Jump to content
HelsinkiZim

The one where we talk about auto-focus...

Recommended Posts

I'm personally a big believer that autofocus will eventually reach the level of sophistication that we can use it with as much artistry as something like color grading.  It's pretty obvious that as the improvements that have only existed in the stills world make their way to video, and as we get more and more powerful CPUs we'll be able to do a whole lot with AF that we can't now.

Here is where I see it headed over the next 5 years.  Add your own ideas!

  • Touch focus as a standard feature, with accuracy up to dual-pixel AF standards
  • More control over touch-screen focus, e.g. touch to set new focus point, then drag to set the transition speed, then release to start focus transition
  • Way better tracking of selected subjects (people and otherwise)
  • Full Eye-AF with tracking (shoot full frame at f/1.2 with tracking!)   [existing stills feature]
  • Automatic tracking priority of a memorized subject  [existing stills feature]
  • More artistic AF options.  e.g. Different curves for focus transition speeds; so you could have a quick pull to get close and then a slower adjustment as the fine tune focus is nailed, or the ability to set a buffer range for allowing an auto-tracked subject to go out of focus before the system tries to get it back

Share this post


Link to post
Share on other sites
EOSHD Pro Color for Sony cameras EOSHD Pro LOG for Sony CamerasEOSHD C-LOG and Film Profiles for All Canon DSLRs
On 9.5.2017 at 3:04 AM, Trek of Joy said:

AF is a tool, choose to use it or not, but reading the condescending "pros never use AF" stuff gets old. I never understand the elitist attitude some have when people do things in a different way than what's been traditionally done.

I agree. You know, I am an amateur. It's my privilege to use anything I want the way I want o use it. I can try to re-invent everything, like he poineers of film. And I can also use anything that makes certain things easier. The word privilege reminded me of this unboxing video and how happy I can be not having to be pro:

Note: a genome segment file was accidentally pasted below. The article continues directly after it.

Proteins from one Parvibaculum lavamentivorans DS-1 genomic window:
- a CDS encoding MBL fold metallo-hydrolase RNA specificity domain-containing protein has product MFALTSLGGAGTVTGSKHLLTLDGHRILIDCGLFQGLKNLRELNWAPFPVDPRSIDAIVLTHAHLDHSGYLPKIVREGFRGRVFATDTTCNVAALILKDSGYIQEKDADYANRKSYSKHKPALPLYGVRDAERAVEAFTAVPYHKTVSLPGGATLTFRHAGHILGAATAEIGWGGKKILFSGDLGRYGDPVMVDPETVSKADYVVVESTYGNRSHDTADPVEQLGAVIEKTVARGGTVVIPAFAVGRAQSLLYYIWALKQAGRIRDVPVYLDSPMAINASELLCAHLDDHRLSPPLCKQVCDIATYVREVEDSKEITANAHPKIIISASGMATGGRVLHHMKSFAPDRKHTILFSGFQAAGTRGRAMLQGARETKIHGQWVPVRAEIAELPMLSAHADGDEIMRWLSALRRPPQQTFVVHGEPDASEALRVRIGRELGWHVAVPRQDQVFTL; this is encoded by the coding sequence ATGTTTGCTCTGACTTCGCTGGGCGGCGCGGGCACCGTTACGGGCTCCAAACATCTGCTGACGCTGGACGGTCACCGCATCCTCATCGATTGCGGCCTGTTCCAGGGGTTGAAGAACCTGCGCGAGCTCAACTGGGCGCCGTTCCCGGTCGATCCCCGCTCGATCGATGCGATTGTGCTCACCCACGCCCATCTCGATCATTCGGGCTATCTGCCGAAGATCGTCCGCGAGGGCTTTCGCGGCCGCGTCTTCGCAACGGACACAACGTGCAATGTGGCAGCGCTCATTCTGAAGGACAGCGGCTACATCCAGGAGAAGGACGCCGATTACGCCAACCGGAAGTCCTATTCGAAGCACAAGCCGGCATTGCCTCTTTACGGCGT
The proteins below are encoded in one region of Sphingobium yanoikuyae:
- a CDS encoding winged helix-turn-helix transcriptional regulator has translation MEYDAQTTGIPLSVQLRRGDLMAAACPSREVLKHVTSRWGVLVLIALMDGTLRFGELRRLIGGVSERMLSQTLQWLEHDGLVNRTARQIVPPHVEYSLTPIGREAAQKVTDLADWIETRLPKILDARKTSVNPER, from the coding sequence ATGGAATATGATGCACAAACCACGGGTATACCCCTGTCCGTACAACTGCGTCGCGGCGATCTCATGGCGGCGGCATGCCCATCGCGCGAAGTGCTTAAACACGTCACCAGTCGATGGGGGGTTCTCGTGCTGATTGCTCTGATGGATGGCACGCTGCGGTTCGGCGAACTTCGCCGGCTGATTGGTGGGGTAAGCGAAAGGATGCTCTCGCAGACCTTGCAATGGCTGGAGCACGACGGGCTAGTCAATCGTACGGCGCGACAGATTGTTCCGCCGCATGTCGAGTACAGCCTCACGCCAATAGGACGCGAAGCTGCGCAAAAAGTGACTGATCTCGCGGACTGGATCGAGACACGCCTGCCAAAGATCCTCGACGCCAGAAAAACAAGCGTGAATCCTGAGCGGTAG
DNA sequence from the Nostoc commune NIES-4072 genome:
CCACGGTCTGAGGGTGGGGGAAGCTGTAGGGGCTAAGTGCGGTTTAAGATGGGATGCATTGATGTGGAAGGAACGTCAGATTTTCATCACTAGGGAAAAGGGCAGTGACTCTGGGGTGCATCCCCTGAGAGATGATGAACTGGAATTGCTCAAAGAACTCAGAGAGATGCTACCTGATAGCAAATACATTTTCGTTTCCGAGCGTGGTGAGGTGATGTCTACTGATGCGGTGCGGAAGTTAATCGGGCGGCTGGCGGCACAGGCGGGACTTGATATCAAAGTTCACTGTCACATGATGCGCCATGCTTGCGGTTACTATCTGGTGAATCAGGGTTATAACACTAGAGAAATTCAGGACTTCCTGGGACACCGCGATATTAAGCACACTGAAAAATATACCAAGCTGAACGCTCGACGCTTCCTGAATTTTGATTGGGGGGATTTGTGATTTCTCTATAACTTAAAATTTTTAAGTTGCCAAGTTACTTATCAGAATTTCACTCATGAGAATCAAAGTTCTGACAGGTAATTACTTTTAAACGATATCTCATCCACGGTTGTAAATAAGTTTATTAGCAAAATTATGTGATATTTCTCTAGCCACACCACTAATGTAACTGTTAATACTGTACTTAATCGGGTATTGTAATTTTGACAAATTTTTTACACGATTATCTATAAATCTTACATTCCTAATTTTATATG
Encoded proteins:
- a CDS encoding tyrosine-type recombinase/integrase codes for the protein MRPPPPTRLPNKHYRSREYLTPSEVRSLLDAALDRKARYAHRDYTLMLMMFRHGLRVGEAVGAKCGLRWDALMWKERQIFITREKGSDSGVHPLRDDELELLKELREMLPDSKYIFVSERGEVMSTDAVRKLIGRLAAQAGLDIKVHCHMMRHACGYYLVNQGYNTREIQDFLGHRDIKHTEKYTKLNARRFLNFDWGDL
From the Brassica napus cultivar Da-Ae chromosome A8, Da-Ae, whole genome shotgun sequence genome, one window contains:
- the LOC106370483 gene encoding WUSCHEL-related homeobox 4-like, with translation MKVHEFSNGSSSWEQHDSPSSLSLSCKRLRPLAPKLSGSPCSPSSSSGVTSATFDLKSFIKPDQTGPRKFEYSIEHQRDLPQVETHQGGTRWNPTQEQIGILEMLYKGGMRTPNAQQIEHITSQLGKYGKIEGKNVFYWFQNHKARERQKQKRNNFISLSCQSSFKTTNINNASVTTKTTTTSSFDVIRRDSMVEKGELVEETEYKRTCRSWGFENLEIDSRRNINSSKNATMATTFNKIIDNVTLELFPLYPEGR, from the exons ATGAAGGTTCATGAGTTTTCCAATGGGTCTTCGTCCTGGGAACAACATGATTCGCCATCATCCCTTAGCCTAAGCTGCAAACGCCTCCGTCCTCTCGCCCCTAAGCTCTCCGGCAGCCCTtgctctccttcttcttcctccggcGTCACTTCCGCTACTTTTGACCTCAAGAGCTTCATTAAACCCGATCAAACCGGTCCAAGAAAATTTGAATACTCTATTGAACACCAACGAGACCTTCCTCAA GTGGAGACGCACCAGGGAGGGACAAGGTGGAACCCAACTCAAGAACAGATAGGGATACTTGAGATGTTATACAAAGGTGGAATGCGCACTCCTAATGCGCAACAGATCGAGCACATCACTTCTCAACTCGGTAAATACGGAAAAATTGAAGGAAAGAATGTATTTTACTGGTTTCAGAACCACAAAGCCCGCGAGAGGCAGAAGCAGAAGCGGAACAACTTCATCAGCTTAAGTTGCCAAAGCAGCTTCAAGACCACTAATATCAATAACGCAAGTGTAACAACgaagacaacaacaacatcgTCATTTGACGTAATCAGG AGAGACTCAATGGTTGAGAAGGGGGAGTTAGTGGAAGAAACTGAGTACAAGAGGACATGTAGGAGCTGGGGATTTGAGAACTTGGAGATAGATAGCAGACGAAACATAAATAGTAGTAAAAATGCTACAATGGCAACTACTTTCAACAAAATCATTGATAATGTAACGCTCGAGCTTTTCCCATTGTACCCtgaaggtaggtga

On the other hand, I am guilty of being skeptic of new technology too (but AF is hardly a new technology. If I remember correctly, I hardly used MF on my old VX2000, an SD-camcorder, and for weddings also). I could dig out old threads in which I express my contempt of the 4k hype. Like, Avatar had been shot at 1920p, why does everybody now consider simple HD to be inferior?

But that's a good point. UHD makes only sense with perfectly accurate focus. Putting a wide lens on a gimbal with hyperfocal distance just doesn't cut it. Even more so since I personally don't like wide angle shots (exceptions prove the rule).

And: it's not true that AF takes away your creative choices. To make it work the way you intended, you have to program it first. It can be used as an electric focus puller

 

Share this post


Link to post
Share on other sites

If you think you can track focus in a moving shot better than decent AF you are overestimating your focus pulling skills. In a few years even pro pullers won't come close to AF success rates. Focus is simply one of these things an algorithm can do vastly better than humans. Yes, there are some specific shots where doing it through AF would require more work, but how often do you actually rack or do fancy creative focus work? 90% of pulling is tracking objects.

Share this post


Link to post
Share on other sites
On 5/9/2017 at 9:26 AM, jonpais said:

An example of AF-C in video mode, ASPC at 3m 20s. This would be difficult to achieve using MF with a single operator I would think.

 

It would have been entirely possible for Zak to have forgone the model completely, to have stepped into the frame and have the camera track him at a fairly wide aperture, which I think is amazing.

Share this post


Link to post
Share on other sites
52 minutes ago, jonpais said:

It would have been entirely possible for Zak to have forgone the model completely, to have stepped into the frame and have the camera track him at a fairly wide aperture, which I think is amazing.